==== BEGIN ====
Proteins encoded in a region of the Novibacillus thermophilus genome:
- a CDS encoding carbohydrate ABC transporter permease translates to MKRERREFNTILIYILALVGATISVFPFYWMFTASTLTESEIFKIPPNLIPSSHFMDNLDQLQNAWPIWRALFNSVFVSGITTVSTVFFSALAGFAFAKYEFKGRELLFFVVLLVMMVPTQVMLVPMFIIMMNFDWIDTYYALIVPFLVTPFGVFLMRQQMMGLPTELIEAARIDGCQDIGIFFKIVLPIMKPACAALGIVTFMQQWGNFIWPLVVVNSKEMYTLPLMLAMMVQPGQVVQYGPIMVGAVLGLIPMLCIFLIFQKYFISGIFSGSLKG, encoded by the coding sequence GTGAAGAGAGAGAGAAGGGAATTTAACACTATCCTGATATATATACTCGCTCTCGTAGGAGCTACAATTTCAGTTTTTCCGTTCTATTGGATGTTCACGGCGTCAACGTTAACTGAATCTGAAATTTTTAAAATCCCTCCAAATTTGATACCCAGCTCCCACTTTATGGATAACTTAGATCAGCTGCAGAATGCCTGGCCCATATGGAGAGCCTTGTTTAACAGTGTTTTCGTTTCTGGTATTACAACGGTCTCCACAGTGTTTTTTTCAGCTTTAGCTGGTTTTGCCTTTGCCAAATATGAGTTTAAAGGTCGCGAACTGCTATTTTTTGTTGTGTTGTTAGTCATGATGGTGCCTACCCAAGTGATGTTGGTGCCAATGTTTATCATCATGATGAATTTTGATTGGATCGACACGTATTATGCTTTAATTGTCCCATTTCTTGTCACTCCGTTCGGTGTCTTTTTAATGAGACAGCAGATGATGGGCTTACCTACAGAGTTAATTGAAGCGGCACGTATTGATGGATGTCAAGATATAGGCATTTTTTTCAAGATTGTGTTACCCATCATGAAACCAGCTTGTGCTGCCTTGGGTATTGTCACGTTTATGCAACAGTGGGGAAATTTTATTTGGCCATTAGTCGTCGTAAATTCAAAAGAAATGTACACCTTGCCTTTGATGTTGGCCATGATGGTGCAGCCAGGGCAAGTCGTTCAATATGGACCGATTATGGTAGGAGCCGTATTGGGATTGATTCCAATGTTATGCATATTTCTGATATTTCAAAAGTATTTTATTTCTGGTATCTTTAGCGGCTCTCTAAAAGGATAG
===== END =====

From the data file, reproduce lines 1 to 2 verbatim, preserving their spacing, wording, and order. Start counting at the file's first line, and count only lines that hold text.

Proteins encoded in a region of the Novibacillus thermophilus genome:
- a CDS encoding carbohydrate ABC transporter permease translates to MKRERREFNTILIYILALVGATISVFPFYWMFTASTLTESEIFKIPPNLIPSSHFMDNLDQLQNAWPIWRALFNSVFVSGITTVSTVFFSALAGFAFAKYEFKGRELLFFVVLLVMMVPTQVMLVPMFIIMMNFDWIDTYYALIVPFLVTPFGVFLMRQQMMGLPTELIEAARIDGCQDIGIFFKIVLPIMKPACAALGIVTFMQQWGNFIWPLVVVNSKEMYTLPLMLAMMVQPGQVVQYGPIMVGAVLGLIPMLCIFLIFQKYFISGIFSGSLKG, encoded by the coding sequence GTGAAGAGAGAGAGAAGGGAATTTAACACTATCCTGATATATATACTCGCTCTCGTAGGAGCTACAATTTCAGTTTTTCCGTTCTATTGGATGTTCACGGCGTCAACGTTAACTGAATCTGAAATTTTTAAAATCCCTCCAAATTTGATACCCAGCTCCCACTTTATGGATAACTTAGATCAGCTGCAGAATGCCTGGCCCATATGGAGAGCCTTGTTTAACAGTGTTTTCGTTTCTGGTATTACAACGGTCTCCACAGTGTTTTTTTCAGCTTTAGCTGGTTTTGCCTTTGCCAAATATGAGTTTAAAGGTCGCGAACTGCTATTTTTTGTTGTGTTGTTAGTCATGATGGTGCCTACCCAAGTGATGTTGGTGCCAATGTTTATCATCATGATGAATTTTGATTGGATCGACACGTATTATGCTTTAATTGTCCCATTTCTTGTCACTCCGTTCGGTGTCTTTTTAATGAGACAGCAGATGATGGGCTTACCTACAGAGTTAATTGAAGCGGCACGTATTGATGGATGTCAAGATATAGGCATTTTTTTCAAGATTGTGTTACCCATCATGAAACCAGCTTGTGCTGCCTTGGGTATTGTCACGTTTATGCAACAGTGGGGAAATTTTATTTGGCCATTAGTCGTCGTAAATTCAAAAGAAATGTACACCTTGCCTTTGATGTTGGCCATGATGGTGCAGCCAGGGCAAGTCGTTCAATATGGACCGATTATGGTAGGAGCCGTATTGGGATTGATTCCAATGTTATGCATATTTCTGATATTTCAAAAGTATTTTATTTCTGGTATCTTTAGCGGCTCTCTAAAAGGATAG